Sport Soccer

Thursday 22 February 2018

Ferguson must cut cord or risk doing more harm to club

Keane may be bitter but he's right about his former boss, writes James Corrigan

Alex Ferguson
Alex Ferguson

James Corrigan

Just because Roy Keane is completely bitter does not mean he is entirely wrong. Granted, everything the former Manchester United captain says about Alex Ferguson has to be taken with a pinch of salt. Yet, Keane is right about one thing: Fergie cannot let go. And he really should.

Obviously, Keane is overstating it when accusing Ferguson of "still striving for power" at Old Trafford. That does not make much sense, if any at all.

Up until May, Ferguson enjoyed as much control at Manchester United as any manager has enjoyed at any club at any point in footballing history.

He was being credited with hauling an average team to the Premier League title in the manner of AP McCoy dragging one of those unworthy nags at Plumpton to first place in the seller.

If his ego is as insatiable as Keane would have it, then why depart in the first place? Ferguson is not a cat and United are not the mouse and this is not a game. Ferguson knew exactly what he was giving up. That is why it took him so long.

Yet perhaps Ferguson did not understand all that he should give up; not only the hot-seat, but everything. He should have walked away and only ventured back in a ceremonial role for high days or holidays. And if he truly loved the club, Ferguson would do so now.

David Moyes must already be sick of the sight of Ferguson. He is there on that road named after him leading up to the club; in the statue outside the club; in the grandstand named after him.

Even if he was not there, Ferguson would be everywhere. But he is there. In the directors' box; chatting with the tea lady; sharing the old anecdotes with the groundsman. Ferguson may no longer be manager, but he is still 'Sir Alex' and after 27 years it is impossible to separate the two.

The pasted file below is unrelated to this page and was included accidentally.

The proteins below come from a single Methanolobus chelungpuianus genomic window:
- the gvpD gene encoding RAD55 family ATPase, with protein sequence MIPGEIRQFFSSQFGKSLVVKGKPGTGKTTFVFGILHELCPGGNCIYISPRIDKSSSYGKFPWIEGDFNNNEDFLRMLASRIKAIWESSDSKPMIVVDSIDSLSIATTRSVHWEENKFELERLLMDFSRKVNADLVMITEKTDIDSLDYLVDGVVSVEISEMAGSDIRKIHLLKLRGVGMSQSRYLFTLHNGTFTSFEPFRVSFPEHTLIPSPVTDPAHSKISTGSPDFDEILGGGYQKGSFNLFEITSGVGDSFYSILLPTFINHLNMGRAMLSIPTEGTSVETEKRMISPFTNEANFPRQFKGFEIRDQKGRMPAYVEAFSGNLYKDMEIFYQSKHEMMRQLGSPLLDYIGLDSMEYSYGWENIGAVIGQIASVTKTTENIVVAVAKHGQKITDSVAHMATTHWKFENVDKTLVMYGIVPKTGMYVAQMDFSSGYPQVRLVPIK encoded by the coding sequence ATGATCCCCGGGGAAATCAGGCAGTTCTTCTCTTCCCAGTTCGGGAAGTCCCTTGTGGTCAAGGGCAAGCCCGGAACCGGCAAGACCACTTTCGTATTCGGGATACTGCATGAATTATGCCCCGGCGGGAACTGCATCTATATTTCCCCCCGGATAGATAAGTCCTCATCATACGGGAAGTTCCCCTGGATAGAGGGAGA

Imagine how this makes Moyes feel and imagine how it imposes on his standing, not just within the squad but within the club as a whole.

Of course, Moyes is going to declare how much he values Ferguson's presence and croon about the pricelessness of having such a sage in the background, of having a genius on speed-dial.

What else can he say? Just think of the furore if Moyes piped up: "Well, actually, I'd quite like him to go on a 12-month cruise, because I need to frame my own picture here and it's blooming difficult when he won't get out of camera shot"?

Yet why shouldn't he harbour such a notion? Moyes can but bemoan the lot of a man replacing a god, and an omnipresent and omniscient god at that.

What palpably cannot help is Ferguson looming above him in the stands, peering down with his countenance seemingly becoming redder by the setback.

After all, United is big business and the trend in big business is for the outgoing chief executive actually to "go out" and not merely to become the upstairs-going chief executive.

The UK code of corporate governance recommends that a chief executive should not be appointed chairman of the same company, and the reason for this is to allow the new chief executive freedom to run the business effectively.

No, Ferguson is not the United chairman, he is merely a director and, at least in this regard, United have learned from the mistakes of their turbulent history. When Matt Busby gave up the manager's chair, he became general manager and poor Wilf McGuinness was doomed from the outset.

Busby was back in his office in a year, but still the lesson went unheeded.

Busby was 'only' director when Frank O'Farrell was appointed, but very soon the legend could not resist the temptation of forwarding advice and so again the shadow had teeth. One manager in 24 years, three managers in three years. That is where "continuity" can lead.

Yet with Ferguson, they assured us, it would not be like this. "It's just not his way," said no less than Bobby Charlton. Well, to paraphrase Bill Shankly, if he is not affecting the running of the club then what is he doing on the board?

And therein lies the point. Ferguson is affecting play purely by still being there and it does not really matter if his intentions are good, as most fans believe, or if they are Machiavellian, as Roy Keane believes. In both ways it is damaging.

Ferguson should very quietly and very deliberately take his leave and this time do so absolutely. Until he does he will remain 'The Boss'.

And as Ferguson, and, yes, Keane discovered, there is only ever room for one of those. (© Daily Telegraph, London)

Irish Independent

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